31 mar 2023

Map on the moon!

Czas wymagany na przeczytanie: 4 min

Yes, Barco projectors were used for projection mappings on a lot of extraordinary canvases. Mountains, bridges, landmarks… You name it. But they are all beaten by the plans of entrepreneur Jonathan Millbrook, whose wild plans both amazed and excited Barco’s product specialists. We are talking about a projection mapping on the moon! We talked to this visionary on the verge of pulling one of the biggest stunts in mankind.

The name Jonathan Millbrook probably doesn’t ring a bell yet. This former computer scientist is one of the many who were either smart or lucky enough to mine a large quantity of bitcoins in 2010, and then sold them all at the first peak in December 2017. It made him a billionaire. But instead of buying an island and continue his days in luxury, Jonathan went on a mission to create a projection mapping on the moon.

What gave you the idea?

Jonathan:

“Love. It sounds very cheesy but it’s true. I was madly in love with my girlfriend, and I wanted to propose in the most spectacular way possible. I really wanted to write her name in the sky or something like that.

When I looked at the moon, I immediately knew that was what I wanted. I made a lot of enquiries, but everybody I talked to said I was absolutely bonkers to even think it was possible.

I ended up proposing with a drone light show, which was nice but not quite as spectacular as I envisioned it. So I started a quest to make it happen. Ironically, my obsession actually destroyed my marriage. But that’s another story.”

So, how did you end up with Barco?

Jonathan:

“I saw Barco’s name pop up in the Guinness Book of Records with some impressive projects. After some extensive research and very long conversations, I decided that Barco were the ones who have what it takes to make my absurd dream come true!”

Wouter, you were the project manager at Barco who handled the request. What were your first thoughts?

Wouter:

“It certainly was a ‘crazy’ idea. But when he explained his plans in detail, showed his studies and talked about the contracts he already signed, we started to realize this guy was serious.

The requirements for this project were – obviously – very much out of the ordinary. Projecting on such a large surface, to be viewed from an extremely large distance… That’s not thinking out of the box, that is thinking without any box at all.

However, it was a project we really couldn’t refuse, so together with our XCITE team, we started to work it out. It took long nights and weekends of work, but Jonathan’s enthusiasm was contagious! And now everything’s in position to make it happen.”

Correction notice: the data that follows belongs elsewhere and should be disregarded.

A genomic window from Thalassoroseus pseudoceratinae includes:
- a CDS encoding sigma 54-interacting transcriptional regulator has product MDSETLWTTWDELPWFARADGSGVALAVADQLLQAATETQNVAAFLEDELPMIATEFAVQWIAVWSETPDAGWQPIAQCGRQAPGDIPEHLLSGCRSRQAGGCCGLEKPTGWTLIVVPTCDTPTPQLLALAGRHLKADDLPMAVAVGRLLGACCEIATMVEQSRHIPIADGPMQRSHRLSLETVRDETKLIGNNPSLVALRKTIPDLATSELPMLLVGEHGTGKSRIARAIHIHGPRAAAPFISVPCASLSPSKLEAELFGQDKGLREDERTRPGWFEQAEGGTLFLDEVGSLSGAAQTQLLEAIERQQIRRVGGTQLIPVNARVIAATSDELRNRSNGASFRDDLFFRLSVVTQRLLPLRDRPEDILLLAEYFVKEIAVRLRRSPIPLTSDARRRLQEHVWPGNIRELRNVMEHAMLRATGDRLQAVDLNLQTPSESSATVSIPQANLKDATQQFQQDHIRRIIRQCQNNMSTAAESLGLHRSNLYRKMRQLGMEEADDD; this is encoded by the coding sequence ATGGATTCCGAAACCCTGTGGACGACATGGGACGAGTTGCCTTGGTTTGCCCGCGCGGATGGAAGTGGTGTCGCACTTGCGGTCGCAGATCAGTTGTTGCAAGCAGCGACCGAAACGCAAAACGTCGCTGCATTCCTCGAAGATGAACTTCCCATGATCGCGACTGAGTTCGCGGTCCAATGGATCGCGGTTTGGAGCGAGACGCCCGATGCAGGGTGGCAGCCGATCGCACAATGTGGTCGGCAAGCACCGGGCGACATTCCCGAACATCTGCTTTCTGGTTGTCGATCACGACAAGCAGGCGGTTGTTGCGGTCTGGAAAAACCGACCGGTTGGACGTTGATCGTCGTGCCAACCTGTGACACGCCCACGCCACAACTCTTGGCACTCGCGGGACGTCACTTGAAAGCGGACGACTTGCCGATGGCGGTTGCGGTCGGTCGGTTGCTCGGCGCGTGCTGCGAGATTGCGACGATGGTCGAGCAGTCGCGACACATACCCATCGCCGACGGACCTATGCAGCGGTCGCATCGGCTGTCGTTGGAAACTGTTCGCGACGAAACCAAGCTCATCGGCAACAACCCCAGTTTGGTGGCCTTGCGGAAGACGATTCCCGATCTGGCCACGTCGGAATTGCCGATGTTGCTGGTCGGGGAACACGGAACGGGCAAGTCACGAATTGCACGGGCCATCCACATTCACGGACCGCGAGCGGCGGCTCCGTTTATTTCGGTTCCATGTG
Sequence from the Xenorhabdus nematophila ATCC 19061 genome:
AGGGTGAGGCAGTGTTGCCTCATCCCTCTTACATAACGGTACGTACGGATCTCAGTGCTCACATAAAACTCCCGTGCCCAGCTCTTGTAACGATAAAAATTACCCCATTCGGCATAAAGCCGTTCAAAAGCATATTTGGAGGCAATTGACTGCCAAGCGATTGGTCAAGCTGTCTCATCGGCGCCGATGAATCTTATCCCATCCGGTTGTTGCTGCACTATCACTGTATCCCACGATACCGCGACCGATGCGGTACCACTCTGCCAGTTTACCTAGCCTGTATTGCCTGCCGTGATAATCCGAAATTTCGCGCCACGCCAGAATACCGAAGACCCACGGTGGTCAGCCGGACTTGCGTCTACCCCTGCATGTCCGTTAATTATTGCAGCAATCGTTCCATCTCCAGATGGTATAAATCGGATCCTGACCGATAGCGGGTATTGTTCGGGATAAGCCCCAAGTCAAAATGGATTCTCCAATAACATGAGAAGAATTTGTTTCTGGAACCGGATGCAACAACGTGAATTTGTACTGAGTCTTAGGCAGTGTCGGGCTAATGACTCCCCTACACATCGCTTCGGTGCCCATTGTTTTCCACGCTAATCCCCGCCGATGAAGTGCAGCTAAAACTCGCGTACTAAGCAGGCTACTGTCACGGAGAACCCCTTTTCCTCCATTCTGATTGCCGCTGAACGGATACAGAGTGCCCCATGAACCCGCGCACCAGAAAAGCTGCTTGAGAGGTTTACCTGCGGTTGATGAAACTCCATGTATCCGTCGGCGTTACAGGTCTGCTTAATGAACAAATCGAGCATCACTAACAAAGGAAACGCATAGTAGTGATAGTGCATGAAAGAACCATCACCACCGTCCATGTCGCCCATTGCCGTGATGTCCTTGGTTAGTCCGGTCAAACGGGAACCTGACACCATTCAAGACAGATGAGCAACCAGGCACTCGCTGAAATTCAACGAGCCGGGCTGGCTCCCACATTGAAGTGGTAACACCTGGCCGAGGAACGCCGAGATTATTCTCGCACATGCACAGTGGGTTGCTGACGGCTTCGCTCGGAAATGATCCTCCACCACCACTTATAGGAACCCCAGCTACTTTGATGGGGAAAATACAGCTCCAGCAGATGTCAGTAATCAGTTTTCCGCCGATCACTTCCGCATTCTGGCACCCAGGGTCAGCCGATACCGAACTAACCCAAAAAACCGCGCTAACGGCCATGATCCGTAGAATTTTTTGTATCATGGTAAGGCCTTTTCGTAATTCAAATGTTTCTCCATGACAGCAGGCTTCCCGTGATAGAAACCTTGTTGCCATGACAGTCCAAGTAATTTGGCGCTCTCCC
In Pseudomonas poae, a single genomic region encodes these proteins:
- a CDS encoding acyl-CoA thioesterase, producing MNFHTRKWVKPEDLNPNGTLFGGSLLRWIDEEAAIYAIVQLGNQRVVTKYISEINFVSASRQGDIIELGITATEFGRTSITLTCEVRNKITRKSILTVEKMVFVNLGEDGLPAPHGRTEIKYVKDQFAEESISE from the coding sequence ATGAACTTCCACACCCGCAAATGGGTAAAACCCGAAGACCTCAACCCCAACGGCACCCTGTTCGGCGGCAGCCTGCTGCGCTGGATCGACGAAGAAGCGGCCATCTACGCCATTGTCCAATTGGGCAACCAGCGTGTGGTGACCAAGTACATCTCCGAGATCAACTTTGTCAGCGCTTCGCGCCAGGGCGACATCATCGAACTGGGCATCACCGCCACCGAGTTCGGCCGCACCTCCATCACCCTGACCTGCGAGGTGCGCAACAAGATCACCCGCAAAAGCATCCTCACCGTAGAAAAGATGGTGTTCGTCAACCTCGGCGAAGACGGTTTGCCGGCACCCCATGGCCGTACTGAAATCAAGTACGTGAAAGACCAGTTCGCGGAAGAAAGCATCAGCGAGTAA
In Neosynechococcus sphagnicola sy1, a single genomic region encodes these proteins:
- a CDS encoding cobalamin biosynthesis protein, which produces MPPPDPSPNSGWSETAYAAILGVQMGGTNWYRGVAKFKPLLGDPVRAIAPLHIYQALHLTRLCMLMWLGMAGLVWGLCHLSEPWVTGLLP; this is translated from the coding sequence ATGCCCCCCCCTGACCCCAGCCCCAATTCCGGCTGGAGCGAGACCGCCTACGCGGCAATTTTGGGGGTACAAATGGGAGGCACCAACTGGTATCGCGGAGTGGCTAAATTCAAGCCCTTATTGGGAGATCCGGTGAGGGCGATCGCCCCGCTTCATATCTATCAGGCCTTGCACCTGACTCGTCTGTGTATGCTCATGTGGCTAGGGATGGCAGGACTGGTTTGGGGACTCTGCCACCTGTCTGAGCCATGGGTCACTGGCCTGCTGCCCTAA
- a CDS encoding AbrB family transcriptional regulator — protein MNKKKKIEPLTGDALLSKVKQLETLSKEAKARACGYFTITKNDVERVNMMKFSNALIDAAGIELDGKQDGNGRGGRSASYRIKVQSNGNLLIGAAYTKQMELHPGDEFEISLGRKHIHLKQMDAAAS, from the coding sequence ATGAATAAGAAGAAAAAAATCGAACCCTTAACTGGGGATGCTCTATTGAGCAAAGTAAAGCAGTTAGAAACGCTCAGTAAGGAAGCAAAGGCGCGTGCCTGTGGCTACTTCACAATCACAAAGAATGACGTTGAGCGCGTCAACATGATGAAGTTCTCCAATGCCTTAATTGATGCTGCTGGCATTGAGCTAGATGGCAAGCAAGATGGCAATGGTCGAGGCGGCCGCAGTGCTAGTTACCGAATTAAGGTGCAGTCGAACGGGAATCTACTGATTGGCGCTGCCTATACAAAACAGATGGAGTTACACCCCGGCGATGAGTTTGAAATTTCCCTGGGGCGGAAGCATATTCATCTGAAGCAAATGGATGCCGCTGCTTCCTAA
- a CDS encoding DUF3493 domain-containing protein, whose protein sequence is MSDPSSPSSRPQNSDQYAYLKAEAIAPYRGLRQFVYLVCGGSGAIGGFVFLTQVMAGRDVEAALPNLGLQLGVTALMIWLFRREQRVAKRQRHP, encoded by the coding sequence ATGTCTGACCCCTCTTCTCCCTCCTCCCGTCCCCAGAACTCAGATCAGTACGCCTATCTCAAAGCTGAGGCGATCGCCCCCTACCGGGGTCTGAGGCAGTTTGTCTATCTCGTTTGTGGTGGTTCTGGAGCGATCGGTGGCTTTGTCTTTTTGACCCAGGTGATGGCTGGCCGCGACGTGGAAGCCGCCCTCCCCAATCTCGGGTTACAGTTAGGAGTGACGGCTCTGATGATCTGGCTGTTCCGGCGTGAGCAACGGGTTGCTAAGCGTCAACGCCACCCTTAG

How does it work exactly?

Jonathan:

“The core components of the project are what we call the ‘space projectors’. We worked together with a world-renowned space engineering company to develop them.

In fact, they are satellites with purpose-designed projectors (based on the Barco UDM flagship line), some image processing, communication equipment and a power supply on board.

These satellites are in a stationary lunar orbit and cover about 5 million square miles of the moon’s surface (13 million square kilometers), which is 70% of the visible area of the sphere.

Every lunar satellite contains 96 of these projectors, and thus creates 96 pixels. In total, there are 120 satellites, providing 11,520 pixels. That’s more than enough to convey any simple message.”

You talk about purpose-designed projectors. What is so custom about them?

Wouter:

“We needed a lot of brightness output. The light needs to reflect on the moon’s surface (which are grey rocks, not a silver screen), and still be clearly visible on earth. So, the objective was to introduce as few obstructions for the laser-light as possible.

We found a way to eliminate the DLP chips. Our R&D team developed a dedicated lens that preserves the typical high-focus characteristics of laser light.

And, of course, the ideal projection circumstances of space that contains no air or other obstructions.”

Were there special challenges?

Jonathan:

“Communication between the different products. Our first plan was to show video as well, but synchronization between the satellites proved to be too difficult. Now we are able to change the complete image every 30 seconds or so, but not faster.”

Wouter:

“The warping was a challenge as well. A sphere is a challenging canvas to project on. A lot of effort went into creating a setup that gives a natural disc-like image, while it’s projected on a ball. The integrated features in our projectors once more proved their worth there!”

You now have this installation in place. When can we expect to see the first show?

Jonathan:

“The first big show will be conducted tomorrow on April 1st, at 10PM CET. Several large corporates – of which we can’t disclose the names yet – bought some advertisement space.

Every new moon, the time of the lunar cycle when no sunlight is reflected and the moon is normally invisible, a fleet of ‘space projectors’ will cover the moon’s surface with messages commercial or personal. It’s like an exclusive billboard, which has a global reach! A daring business model, but I do believe in it! And I’m so happy Barco does too!”